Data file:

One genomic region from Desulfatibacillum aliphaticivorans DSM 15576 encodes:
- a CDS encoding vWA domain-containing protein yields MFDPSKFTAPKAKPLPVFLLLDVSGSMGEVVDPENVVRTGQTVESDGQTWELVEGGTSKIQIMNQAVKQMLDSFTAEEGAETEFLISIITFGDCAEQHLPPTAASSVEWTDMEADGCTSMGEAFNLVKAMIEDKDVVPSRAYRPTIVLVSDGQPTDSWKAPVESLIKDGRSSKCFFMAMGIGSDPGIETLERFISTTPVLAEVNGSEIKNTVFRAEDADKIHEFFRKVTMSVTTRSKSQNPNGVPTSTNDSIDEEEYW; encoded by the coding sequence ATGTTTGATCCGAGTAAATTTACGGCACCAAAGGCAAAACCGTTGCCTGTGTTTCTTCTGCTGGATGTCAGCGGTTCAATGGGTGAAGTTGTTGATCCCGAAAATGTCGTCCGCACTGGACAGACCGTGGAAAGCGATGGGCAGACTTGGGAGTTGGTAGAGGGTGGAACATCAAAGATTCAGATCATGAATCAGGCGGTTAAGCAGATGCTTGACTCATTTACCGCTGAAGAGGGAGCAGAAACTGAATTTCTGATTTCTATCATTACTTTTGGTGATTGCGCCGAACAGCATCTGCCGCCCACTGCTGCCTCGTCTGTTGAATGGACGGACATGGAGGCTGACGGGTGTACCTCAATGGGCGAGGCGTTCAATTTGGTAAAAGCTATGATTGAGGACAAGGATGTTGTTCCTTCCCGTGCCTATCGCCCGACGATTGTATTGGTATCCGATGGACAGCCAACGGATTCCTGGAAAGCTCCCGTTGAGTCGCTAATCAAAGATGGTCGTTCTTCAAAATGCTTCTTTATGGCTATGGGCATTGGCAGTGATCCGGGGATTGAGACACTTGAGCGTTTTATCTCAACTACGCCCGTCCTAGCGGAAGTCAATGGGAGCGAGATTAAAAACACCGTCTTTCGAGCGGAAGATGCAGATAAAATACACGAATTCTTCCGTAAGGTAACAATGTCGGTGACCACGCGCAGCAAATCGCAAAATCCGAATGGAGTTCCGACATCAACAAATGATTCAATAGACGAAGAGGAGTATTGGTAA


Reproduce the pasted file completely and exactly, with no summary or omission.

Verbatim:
One genomic region from Desulfatibacillum aliphaticivorans DSM 15576 encodes:
- a CDS encoding vWA domain-containing protein yields MFDPSKFTAPKAKPLPVFLLLDVSGSMGEVVDPENVVRTGQTVESDGQTWELVEGGTSKIQIMNQAVKQMLDSFTAEEGAETEFLISIITFGDCAEQHLPPTAASSVEWTDMEADGCTSMGEAFNLVKAMIEDKDVVPSRAYRPTIVLVSDGQPTDSWKAPVESLIKDGRSSKCFFMAMGIGSDPGIETLERFISTTPVLAEVNGSEIKNTVFRAEDADKIHEFFRKVTMSVTTRSKSQNPNGVPTSTNDSIDEEEYW; encoded by the coding sequence ATGTTTGATCCGAGTAAATTTACGGCACCAAAGGCAAAACCGTTGCCTGTGTTTCTTCTGCTGGATGTCAGCGGTTCAATGGGTGAAGTTGTTGATCCCGAAAATGTCGTCCGCACTGGACAGACCGTGGAAAGCGATGGGCAGACTTGGGAGTTGGTAGAGGGTGGAACATCAAAGATTCAGATCATGAATCAGGCGGTTAAGCAGATGCTTGACTCATTTACCGCTGAAGAGGGAGCAGAAACTGAATTTCTGATTTCTATCATTACTTTTGGTGATTGCGCCGAACAGCATCTGCCGCCCACTGCTGCCTCGTCTGTTGAATGGACGGACATGGAGGCTGACGGGTGTACCTCAATGGGCGAGGCGTTCAATTTGGTAAAAGCTATGATTGAGGACAAGGATGTTGTTCCTTCCCGTGCCTATCGCCCGACGATTGTATTGGTATCCGATGGACAGCCAACGGATTCCTGGAAAGCTCCCGTTGAGTCGCTAATCAAAGATGGTCGTTCTTCAAAATGCTTCTTTATGGCTATGGGCATTGGCAGTGATCCGGGGATTGAGACACTTGAGCGTTTTATCTCAACTACGCCCGTCCTAGCGGAAGTCAATGGGAGCGAGATTAAAAACACCGTCTTTCGAGCGGAAGATGCAGATAAAATACACGAATTCTTCCGTAAGGTAACAATGTCGGTGACCACGCGCAGCAAATCGCAAAATCCGAATGGAGTTCCGACATCAACAAATGATTCAATAGACGAAGAGGAGTATTGGTAA